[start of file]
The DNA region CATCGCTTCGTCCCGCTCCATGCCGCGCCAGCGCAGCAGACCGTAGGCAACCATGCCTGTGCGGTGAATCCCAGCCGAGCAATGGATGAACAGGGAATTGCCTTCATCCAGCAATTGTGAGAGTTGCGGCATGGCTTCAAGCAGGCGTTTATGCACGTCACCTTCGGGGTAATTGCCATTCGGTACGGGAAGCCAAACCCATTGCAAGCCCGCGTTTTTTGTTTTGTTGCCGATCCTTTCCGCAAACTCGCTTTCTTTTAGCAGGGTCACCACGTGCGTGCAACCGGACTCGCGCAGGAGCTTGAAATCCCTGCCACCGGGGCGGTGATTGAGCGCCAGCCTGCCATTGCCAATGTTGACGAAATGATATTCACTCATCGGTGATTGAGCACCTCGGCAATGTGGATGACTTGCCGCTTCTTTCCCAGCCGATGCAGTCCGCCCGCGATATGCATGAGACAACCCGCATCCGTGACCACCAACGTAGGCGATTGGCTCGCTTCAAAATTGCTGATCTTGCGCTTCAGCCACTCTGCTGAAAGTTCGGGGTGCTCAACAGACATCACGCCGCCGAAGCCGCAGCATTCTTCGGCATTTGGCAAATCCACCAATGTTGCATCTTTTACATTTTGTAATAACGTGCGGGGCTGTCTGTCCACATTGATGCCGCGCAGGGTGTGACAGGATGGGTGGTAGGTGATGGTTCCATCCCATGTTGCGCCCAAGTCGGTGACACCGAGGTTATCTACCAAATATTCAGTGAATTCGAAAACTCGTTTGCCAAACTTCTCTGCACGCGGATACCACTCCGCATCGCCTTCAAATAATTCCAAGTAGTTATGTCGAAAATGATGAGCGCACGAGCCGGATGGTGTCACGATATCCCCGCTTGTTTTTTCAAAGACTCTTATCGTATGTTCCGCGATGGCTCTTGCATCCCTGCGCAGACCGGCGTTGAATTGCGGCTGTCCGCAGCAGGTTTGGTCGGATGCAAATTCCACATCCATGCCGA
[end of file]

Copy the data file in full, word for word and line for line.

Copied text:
The DNA region CATCGCTTCGTCCCGCTCCATGCCGCGCCAGCGCAGCAGACCGTAGGCAACCATGCCTGTGCGGTGAATCCCAGCCGAGCAATGGATGAACAGGGAATTGCCTTCATCCAGCAATTGTGAGAGTTGCGGCATGGCTTCAAGCAGGCGTTTATGCACGTCACCTTCGGGGTAATTGCCATTCGGTACGGGAAGCCAAACCCATTGCAAGCCCGCGTTTTTTGTTTTGTTGCCGATCCTTTCCGCAAACTCGCTTTCTTTTAGCAGGGTCACCACGTGCGTGCAACCGGACTCGCGCAGGAGCTTGAAATCCCTGCCACCGGGGCGGTGATTGAGCGCCAGCCTGCCATTGCCAATGTTGACGAAATGATATTCACTCATCGGTGATTGAGCACCTCGGCAATGTGGATGACTTGCCGCTTCTTTCCCAGCCGATGCAGTCCGCCCGCGATATGCATGAGACAACCCGCATCCGTGACCACCAACGTAGGCGATTGGCTCGCTTCAAAATTGCTGATCTTGCGCTTCAGCCACTCTGCTGAAAGTTCGGGGTGCTCAACAGACATCACGCCGCCGAAGCCGCAGCATTCTTCGGCATTTGGCAAATCCACCAATGTTGCATCTTTTACATTTTGTAATAACGTGCGGGGCTGTCTGTCCACATTGATGCCGCGCAGGGTGTGACAGGATGGGTGGTAGGTGATGGTTCCATCCCATGTTGCGCCCAAGTCGGTGACACCGAGGTTATCTACCAAATATTCAGTGAATTCGAAAACTCGTTTGCCAAACTTCTCTGCACGCGGATACCACTCCGCATCGCCTTCAAATAATTCCAAGTAGTTATGTCGAAAATGATGAGCGCACGAGCCGGATGGTGTCACGATATCCCCGCTTGTTTTTTCAAAGACTCTTATCGTATGTTCCGCGATGGCTCTTGCATCCCTGCGCAGACCGGCGTTGAATTGCGGCTGTCCGCAGCAGGTTTGGTCGGATGCAAATTCCACATCCATGCCGA